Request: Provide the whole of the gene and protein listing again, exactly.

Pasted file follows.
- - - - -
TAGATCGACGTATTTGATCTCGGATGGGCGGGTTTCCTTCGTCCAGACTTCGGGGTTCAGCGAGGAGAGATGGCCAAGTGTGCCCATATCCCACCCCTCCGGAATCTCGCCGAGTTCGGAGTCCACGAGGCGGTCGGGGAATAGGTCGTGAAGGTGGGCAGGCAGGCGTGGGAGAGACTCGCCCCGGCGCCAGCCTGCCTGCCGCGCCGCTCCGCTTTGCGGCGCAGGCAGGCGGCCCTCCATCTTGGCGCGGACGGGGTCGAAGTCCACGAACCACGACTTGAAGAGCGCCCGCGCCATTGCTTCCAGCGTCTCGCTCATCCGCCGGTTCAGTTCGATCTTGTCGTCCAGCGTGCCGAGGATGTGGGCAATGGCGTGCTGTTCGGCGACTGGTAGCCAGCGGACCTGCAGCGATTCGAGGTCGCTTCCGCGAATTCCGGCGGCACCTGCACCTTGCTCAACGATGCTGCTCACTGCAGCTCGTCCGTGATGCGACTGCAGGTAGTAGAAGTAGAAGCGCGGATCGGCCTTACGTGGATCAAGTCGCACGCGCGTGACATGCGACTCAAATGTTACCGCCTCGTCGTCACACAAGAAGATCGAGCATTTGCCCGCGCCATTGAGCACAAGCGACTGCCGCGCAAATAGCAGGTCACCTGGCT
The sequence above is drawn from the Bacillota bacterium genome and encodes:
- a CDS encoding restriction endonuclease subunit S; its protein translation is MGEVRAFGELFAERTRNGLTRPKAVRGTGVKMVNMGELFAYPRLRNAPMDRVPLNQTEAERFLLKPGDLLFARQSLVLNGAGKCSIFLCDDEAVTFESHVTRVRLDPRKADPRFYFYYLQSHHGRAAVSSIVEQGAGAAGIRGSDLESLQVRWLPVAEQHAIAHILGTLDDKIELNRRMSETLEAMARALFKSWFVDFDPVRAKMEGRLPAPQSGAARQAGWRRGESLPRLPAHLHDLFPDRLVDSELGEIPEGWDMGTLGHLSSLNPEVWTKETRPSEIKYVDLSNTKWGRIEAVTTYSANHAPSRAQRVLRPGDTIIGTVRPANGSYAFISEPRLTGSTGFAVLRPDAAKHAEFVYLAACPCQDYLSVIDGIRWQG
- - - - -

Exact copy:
TAGATCGACGTATTTGATCTCGGATGGGCGGGTTTCCTTCGTCCAGACTTCGGGGTTCAGCGAGGAGAGATGGCCAAGTGTGCCCATATCCCACCCCTCCGGAATCTCGCCGAGTTCGGAGTCCACGAGGCGGTCGGGGAATAGGTCGTGAAGGTGGGCAGGCAGGCGTGGGAGAGACTCGCCCCGGCGCCAGCCTGCCTGCCGCGCCGCTCCGCTTTGCGGCGCAGGCAGGCGGCCCTCCATCTTGGCGCGGACGGGGTCGAAGTCCACGAACCACGACTTGAAGAGCGCCCGCGCCATTGCTTCCAGCGTCTCGCTCATCCGCCGGTTCAGTTCGATCTTGTCGTCCAGCGTGCCGAGGATGTGGGCAATGGCGTGCTGTTCGGCGACTGGTAGCCAGCGGACCTGCAGCGATTCGAGGTCGCTTCCGCGAATTCCGGCGGCACCTGCACCTTGCTCAACGATGCTGCTCACTGCAGCTCGTCCGTGATGCGACTGCAGGTAGTAGAAGTAGAAGCGCGGATCGGCCTTACGTGGATCAAGTCGCACGCGCGTGACATGCGACTCAAATGTTACCGCCTCGTCGTCACACAAGAAGATCGAGCATTTGCCCGCGCCATTGAGCACAAGCGACTGCCGCGCAAATAGCAGGTCACCTGGCT
The sequence above is drawn from the Bacillota bacterium genome and encodes:
- a CDS encoding restriction endonuclease subunit S; its protein translation is MGEVRAFGELFAERTRNGLTRPKAVRGTGVKMVNMGELFAYPRLRNAPMDRVPLNQTEAERFLLKPGDLLFARQSLVLNGAGKCSIFLCDDEAVTFESHVTRVRLDPRKADPRFYFYYLQSHHGRAAVSSIVEQGAGAAGIRGSDLESLQVRWLPVAEQHAIAHILGTLDDKIELNRRMSETLEAMARALFKSWFVDFDPVRAKMEGRLPAPQSGAARQAGWRRGESLPRLPAHLHDLFPDRLVDSELGEIPEGWDMGTLGHLSSLNPEVWTKETRPSEIKYVDLSNTKWGRIEAVTTYSANHAPSRAQRVLRPGDTIIGTVRPANGSYAFISEPRLTGSTGFAVLRPDAAKHAEFVYLAACPCQDYLSVIDGIRWQG